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Silent Tongue

Sam Shepard

Talbot Roe

Carolyn Pfeiffer

Academy Awards

Awbonnie Roe

Prescott Roe

Eamon McCree

States of Shock

Far North

The Right Stuff

John Malkovich

Jessica Lange

Patricia Arquette

States of Shock, Far North, Silent Tongue
Rio's Attic: Celebrating the Life and Times of a Dearly Missed River Phoenix
American EnglishEn Français

States of Shock
Far North
Silent Tongue

by Sam Shepard.
First published in 1993.

ISBN 0-679-74218-2 (Paperback, 202 Pages)

To date, Sam Shepard has written more than forty plays for both stage and screen. He was awarded the Pulitzer Prize for Drama in 1979. Also an actor, Shepard received an Oscar nomination in 1984 for his performance in the movie The Right Stuff. The category was in fact Best Supporting Actor - the same award that River would be nominated for five years later.

Section one of this book is the script for States of Shock: A Vaudeville Nightmare, a stage play first performed at The American Place Theatre, New York in 1991. John Malkovich was amongst the original cast of the production playing the character of the Colonel.

Shepard wrote and directed the movie Far North in 1988. It starred Jessica Lange, Patricia Arquette and was produced by Carolyn Pfeiffer who worked closely with River in 1992 on the set of another of Shepard's movies - Silent Tongue.

The script from Silent Tongue is reproduced for the third and final section of this book.

PRESCOTT finds a seat on a barrel but seems stiff and awkward, painfully formal. They stare at each other a moment with PRESCOTT finding it difficult to speak. Pause.

EAMON: How's the daughter, then? Did she serve yer backward son well?

PRESCOTT: She's.... She's passed.

Pause. EAMON stares at him with no sign of remorse but nevertheless surprised at the news. PRESCOTT is seized with grief but tries to control it.

EAMON: Well - A deal's a deal after all. She was healthy when we made the swap. Far healthier than yer son, by all accounts. Can't very well return the horses now, anyway. It's been a year or more. Poor excuse for horseflesh in the first place.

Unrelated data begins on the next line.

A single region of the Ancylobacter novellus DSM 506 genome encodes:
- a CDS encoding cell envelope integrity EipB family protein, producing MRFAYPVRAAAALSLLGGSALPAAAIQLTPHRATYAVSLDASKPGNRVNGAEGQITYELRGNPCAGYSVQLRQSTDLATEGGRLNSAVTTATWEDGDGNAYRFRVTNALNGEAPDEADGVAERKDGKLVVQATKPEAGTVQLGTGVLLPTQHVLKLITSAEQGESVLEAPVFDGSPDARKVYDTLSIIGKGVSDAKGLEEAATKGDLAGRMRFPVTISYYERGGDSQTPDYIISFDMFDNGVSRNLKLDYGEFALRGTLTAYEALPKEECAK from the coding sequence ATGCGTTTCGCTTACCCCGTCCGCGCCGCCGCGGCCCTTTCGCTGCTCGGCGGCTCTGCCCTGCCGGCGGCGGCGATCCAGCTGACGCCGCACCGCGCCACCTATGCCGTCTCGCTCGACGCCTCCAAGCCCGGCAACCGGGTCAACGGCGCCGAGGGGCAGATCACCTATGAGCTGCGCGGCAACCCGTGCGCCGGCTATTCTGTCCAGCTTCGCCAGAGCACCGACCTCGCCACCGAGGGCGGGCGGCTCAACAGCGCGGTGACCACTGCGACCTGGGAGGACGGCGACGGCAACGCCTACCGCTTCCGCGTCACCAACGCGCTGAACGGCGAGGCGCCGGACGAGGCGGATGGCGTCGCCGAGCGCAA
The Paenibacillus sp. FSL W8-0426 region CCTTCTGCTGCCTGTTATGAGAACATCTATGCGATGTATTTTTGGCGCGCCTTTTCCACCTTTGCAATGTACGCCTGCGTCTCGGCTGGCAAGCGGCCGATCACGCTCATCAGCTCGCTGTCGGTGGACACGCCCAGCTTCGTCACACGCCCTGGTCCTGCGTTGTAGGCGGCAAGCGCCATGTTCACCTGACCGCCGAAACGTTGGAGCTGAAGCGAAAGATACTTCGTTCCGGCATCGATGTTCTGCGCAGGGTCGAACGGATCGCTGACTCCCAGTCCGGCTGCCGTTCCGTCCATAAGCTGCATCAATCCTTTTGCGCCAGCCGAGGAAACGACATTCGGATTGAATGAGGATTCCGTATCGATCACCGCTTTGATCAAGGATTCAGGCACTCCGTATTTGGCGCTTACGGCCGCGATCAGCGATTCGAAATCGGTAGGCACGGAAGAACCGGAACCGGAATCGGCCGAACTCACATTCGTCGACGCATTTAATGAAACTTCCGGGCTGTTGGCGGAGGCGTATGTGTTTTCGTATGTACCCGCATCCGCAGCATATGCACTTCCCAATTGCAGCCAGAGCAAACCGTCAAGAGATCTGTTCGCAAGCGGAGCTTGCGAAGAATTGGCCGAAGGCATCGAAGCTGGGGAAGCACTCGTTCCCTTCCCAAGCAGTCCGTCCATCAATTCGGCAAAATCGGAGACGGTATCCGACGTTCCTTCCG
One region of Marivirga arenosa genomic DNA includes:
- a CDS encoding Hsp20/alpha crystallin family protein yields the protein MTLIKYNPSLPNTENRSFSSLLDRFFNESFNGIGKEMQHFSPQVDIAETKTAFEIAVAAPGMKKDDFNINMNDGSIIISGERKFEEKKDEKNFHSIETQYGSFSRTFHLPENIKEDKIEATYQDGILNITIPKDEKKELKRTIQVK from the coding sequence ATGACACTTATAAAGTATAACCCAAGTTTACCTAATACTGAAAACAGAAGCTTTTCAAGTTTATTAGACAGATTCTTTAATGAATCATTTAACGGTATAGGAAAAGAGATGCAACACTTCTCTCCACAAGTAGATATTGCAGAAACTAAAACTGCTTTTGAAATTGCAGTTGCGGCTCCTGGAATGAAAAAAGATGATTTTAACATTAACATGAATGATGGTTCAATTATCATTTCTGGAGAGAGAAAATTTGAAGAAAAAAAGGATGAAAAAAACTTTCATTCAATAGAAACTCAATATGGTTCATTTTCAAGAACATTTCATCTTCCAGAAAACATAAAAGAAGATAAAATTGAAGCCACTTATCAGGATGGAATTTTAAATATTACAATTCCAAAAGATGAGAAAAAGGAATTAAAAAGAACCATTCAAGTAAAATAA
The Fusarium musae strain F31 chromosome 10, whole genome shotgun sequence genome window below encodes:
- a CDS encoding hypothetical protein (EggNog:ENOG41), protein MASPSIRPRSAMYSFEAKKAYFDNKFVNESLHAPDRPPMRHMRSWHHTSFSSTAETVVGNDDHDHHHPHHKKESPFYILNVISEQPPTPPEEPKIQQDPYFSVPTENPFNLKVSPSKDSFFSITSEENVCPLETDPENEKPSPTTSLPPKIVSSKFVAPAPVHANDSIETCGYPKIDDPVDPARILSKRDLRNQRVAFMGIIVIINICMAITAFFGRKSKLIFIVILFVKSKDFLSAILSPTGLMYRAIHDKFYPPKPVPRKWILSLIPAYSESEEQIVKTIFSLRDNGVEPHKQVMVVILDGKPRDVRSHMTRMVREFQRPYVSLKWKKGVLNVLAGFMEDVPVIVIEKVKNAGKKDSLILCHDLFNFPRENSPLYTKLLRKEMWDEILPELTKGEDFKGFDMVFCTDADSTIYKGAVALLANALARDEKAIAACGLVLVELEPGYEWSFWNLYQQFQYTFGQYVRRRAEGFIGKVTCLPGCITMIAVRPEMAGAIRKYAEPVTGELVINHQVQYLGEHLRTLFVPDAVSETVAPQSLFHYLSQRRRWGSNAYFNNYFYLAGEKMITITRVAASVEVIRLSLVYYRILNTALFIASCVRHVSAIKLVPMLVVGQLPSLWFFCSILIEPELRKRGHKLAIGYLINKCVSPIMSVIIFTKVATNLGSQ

PRESCOTT: I don't want the horses. It's not yer fault she died. It happened in childbirth. And the child went with her.

EAMON: I see. Well, there's no way to account for the trauma of birth, is there, now. That's one I've never got over, myself.

Pause. PRESCOTT unable to speak.

PRESCOTT: It's my son. He's taken a terrible grief over her. He's fallen even deeper inside himself. Weeks now. He refuses to eat, speak. He just.... He just stands over her corpse like a lost soul. Just watching. Speaking tongues. Guarding. As though she were still in the world.

"If it ain't on the page, it ain't on the stage," advises a well-known theatrical adage. In the pages of this book, the author documents every word, thought and motivation to be used in his forthcoming movie Silent Tongue. Perhaps the studying of this book can be likened to reading a recipe from a large kitchen cookbook. One learns in the finest of detail, the ingredients that go to make up the finished product. Listed sequentially are the actions and methods needed, the steps to be taken to produce the final result. Yet, everyone knows it is not possible to taste the finished product by reading from the page of a cookbook. It takes a master-chef to take what is written on the page and convert it into something real, turning it into something wonderful, something of substance.

That we now live in a time of famine is brought home to anyone who reads this book. There will be no more stunning performances, no more movies to enjoy. Never again will we see a young man step in front of a camera and, in his unmatched and unique way, project emotions from the depths of his soul for his audience to feast upon.


CAMERA PANS OFF FIRE TO CLOSE ON THE GHOST. TALBOT is seen sitting across from her with the glow from the bonfire illuminating his face. He clutches the shotgun.

GHOST: You turn your back on me? You think you can refuse me?

TALBOT: I remember you.

GHOST: I was sold like a slave! And now you want to keep me a slave in death! I died giving birth to your child! A child I never wanted!

TALBOT breaks down. He begins to weep openly.

TALBOT: I hold - on to you.

GHOST: Did you think I would love you for that?

TALBOT: Take me with you.

GHOST: You have no right to ask me that! You belong in this world, not mine.

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